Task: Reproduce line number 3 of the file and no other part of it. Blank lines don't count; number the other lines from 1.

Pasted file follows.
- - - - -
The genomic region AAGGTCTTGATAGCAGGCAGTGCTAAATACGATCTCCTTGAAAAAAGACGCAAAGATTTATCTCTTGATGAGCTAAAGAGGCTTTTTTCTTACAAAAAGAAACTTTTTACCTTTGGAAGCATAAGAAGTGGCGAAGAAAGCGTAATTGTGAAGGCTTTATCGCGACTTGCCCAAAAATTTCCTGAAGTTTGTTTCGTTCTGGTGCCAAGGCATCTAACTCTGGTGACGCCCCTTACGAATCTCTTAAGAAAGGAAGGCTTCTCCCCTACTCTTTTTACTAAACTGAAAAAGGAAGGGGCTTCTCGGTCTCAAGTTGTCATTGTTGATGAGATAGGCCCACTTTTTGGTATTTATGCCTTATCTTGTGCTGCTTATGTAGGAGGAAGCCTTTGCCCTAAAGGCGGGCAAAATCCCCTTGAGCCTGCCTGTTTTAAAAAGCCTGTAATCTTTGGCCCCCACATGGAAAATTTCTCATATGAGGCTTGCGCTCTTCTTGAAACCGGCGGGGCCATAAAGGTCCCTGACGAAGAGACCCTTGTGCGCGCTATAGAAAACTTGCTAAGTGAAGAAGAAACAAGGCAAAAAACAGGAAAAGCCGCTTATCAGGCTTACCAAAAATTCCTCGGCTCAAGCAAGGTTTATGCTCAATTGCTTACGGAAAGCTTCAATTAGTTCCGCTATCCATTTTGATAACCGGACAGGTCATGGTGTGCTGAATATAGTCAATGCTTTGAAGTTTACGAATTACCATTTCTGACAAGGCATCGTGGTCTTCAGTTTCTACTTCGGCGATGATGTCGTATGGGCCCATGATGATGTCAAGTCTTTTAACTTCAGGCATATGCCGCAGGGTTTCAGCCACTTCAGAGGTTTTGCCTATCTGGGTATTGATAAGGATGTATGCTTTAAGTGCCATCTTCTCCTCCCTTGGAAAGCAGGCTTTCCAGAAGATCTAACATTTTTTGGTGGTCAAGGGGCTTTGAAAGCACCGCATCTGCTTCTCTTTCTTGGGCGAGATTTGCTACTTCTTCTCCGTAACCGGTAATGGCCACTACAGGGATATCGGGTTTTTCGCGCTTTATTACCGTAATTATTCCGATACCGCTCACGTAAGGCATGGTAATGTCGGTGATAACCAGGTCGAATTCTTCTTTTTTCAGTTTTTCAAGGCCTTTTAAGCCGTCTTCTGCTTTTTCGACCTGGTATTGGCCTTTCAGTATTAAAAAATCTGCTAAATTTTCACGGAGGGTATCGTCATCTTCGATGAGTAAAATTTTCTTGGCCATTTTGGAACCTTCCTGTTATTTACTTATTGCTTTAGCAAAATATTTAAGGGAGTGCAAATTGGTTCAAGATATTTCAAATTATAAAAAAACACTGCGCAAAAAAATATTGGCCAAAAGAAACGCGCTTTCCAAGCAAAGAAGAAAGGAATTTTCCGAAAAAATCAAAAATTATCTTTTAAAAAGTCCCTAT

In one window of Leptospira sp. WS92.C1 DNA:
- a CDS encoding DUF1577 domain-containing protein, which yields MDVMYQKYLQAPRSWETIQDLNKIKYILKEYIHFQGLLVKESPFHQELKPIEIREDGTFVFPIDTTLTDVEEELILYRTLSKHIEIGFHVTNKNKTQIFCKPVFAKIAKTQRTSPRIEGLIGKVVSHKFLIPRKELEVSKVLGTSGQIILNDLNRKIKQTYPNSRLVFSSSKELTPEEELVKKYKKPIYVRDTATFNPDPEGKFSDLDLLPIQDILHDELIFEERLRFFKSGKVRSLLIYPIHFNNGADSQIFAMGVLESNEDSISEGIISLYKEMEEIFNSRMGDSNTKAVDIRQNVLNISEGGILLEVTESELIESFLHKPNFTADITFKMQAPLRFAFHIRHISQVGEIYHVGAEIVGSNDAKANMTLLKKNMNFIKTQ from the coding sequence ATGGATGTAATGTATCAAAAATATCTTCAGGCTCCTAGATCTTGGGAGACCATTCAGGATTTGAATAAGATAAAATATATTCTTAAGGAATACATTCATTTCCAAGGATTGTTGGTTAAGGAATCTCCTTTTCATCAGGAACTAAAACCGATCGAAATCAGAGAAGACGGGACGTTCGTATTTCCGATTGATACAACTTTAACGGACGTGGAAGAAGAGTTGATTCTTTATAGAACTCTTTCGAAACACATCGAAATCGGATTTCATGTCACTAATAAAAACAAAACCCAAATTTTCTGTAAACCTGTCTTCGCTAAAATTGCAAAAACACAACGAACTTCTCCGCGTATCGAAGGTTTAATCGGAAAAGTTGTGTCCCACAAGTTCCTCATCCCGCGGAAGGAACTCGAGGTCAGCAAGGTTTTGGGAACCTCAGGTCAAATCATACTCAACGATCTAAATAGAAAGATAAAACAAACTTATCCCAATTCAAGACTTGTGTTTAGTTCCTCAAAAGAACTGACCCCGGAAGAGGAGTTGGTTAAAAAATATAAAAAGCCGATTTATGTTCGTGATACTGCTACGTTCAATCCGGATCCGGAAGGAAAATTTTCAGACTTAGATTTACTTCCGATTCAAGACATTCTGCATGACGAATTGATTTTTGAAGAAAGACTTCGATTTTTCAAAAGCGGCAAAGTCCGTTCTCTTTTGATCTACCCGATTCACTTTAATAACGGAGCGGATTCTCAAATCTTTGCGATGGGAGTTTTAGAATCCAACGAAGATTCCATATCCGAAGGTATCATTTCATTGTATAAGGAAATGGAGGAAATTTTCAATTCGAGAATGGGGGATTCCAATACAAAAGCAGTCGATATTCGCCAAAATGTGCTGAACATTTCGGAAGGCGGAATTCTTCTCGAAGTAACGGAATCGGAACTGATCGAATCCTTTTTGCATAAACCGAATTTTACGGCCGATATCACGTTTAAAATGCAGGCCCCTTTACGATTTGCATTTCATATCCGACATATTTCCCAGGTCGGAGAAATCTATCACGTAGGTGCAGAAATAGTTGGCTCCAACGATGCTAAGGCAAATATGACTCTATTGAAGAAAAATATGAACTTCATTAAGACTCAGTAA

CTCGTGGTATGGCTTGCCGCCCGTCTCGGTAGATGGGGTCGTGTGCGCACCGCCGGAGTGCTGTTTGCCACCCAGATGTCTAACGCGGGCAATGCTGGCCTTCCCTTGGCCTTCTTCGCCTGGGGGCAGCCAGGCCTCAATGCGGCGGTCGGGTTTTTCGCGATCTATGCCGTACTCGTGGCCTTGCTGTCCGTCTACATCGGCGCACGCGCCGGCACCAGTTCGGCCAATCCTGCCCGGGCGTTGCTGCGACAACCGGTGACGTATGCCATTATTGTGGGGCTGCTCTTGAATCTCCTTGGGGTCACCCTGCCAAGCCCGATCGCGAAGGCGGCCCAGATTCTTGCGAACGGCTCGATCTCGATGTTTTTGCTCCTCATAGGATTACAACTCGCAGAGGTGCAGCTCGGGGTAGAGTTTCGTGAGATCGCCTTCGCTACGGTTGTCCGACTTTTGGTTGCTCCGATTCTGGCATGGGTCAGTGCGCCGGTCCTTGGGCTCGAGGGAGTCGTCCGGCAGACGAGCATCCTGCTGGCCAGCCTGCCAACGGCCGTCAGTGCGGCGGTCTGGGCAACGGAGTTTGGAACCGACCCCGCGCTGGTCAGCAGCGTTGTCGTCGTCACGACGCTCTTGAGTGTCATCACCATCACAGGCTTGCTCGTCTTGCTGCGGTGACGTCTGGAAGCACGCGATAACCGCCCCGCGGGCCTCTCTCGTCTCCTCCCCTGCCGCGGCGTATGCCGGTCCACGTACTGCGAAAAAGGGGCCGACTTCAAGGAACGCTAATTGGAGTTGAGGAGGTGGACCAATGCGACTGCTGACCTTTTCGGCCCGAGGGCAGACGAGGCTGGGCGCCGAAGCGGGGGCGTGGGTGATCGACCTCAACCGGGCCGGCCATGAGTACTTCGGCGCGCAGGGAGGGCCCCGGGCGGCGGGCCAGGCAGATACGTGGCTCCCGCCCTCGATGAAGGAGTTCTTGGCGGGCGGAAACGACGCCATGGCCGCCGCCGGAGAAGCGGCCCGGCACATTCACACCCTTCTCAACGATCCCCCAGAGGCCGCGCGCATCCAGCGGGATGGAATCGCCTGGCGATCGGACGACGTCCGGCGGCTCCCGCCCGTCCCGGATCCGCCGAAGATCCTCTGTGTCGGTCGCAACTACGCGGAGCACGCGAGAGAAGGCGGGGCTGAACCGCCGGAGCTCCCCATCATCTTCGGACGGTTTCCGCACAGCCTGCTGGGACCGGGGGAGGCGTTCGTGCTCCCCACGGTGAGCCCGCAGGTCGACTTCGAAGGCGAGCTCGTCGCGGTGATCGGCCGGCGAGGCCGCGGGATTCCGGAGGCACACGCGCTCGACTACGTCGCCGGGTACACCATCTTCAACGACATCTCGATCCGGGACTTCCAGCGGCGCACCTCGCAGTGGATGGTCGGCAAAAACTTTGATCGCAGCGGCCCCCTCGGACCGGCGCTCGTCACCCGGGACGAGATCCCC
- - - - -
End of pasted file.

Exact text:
- a CDS encoding DUF1577 domain-containing protein, which yields MDVMYQKYLQAPRSWETIQDLNKIKYILKEYIHFQGLLVKESPFHQELKPIEIREDGTFVFPIDTTLTDVEEELILYRTLSKHIEIGFHVTNKNKTQIFCKPVFAKIAKTQRTSPRIEGLIGKVVSHKFLIPRKELEVSKVLGTSGQIILNDLNRKIKQTYPNSRLVFSSSKELTPEEELVKKYKKPIYVRDTATFNPDPEGKFSDLDLLPIQDILHDELIFEERLRFFKSGKVRSLLIYPIHFNNGADSQIFAMGVLESNEDSISEGIISLYKEMEEIFNSRMGDSNTKAVDIRQNVLNISEGGILLEVTESELIESFLHKPNFTADITFKMQAPLRFAFHIRHISQVGEIYHVGAEIVGSNDAKANMTLLKKNMNFIKTQ from the coding sequence ATGGATGTAATGTATCAAAAATATCTTCAGGCTCCTAGATCTTGGGAGACCATTCAGGATTTGAATAAGATAAAATATATTCTTAAGGAATACATTCATTTCCAAGGATTGTTGGTTAAGGAATCTCCTTTTCATCAGGAACTAAAACCGATCGAAATCAGAGAAGACGGGACGTTCGTATTTCCGATTGATACAACTTTAACGGACGTGGAAGAAGAGTTGATTCTTTATAGAACTCTTTCGAAACACATCGAAATCGGATTTCATGTCACTAATAAAAACAAAACCCAAATTTTCTGTAAACCTGTCTTCGCTAAAATTGCAAAAACACAACGAACTTCTCCGCGTATCGAAGGTTTAATCGGAAAAGTTGTGTCCCACAAGTTCCTCATCCCGCGGAAGGAACTCGAGGTCAGCAAGGTTTTGGGAACCTCAGGTCAAATCATACTCAACGATCTAAATAGAAAGATAAAACAAACTTATCCCAATTCAAGACTTGTGTTTAGTTCCTCAAAAGAACTGACCCCGGAAGAGGAGTTGGTTAAAAAATATAAAAAGCCGATTTATGTTCGTGATACTGCTACGTTCAATCCGGATCCGGAAGGAAAATTTTCAGACTTAGATTTACTTCCGATTCAAGACATTCTGCATGACGAATTGATTTTTGAAGAAAGACTTCGATTTTTCAAAAGCGGCAAAGTCCGTTCTCTTTTGATCTACCCGATTCACTTTAATAACGGAGCGGATTCTCAAATCTTTGCGATGGGAGTTTTAGAATCCAACGAAGATTCCATATCCGAAGGTATCATTTCATTGTATAAGGAAATGGAGGAAATTTTCAATTCGAGAATGGGGGATTCCAATACAAAAGCAGTCGATATTCGCCAAAATGTGCTGAACATTTCGGAAGGCGGAATTCTTCTCGAAGTAACGGAATCGGAACTGATCGAATCCTTTTTGCATAAACCGAATTTTACGGCCGATATCACGTTTAAAATGCAGGCCCCTTTACGATTTGCATTTCATATCCGACATATTTCCCAGGTCGGAGAAATCTATCACGTAGGTGCAGAAATAGTTGGCTCCAACGATGCTAAGGCAAATATGACTCTATTGAAGAAAAATATGAACTTCATTAAGACTCAGTAA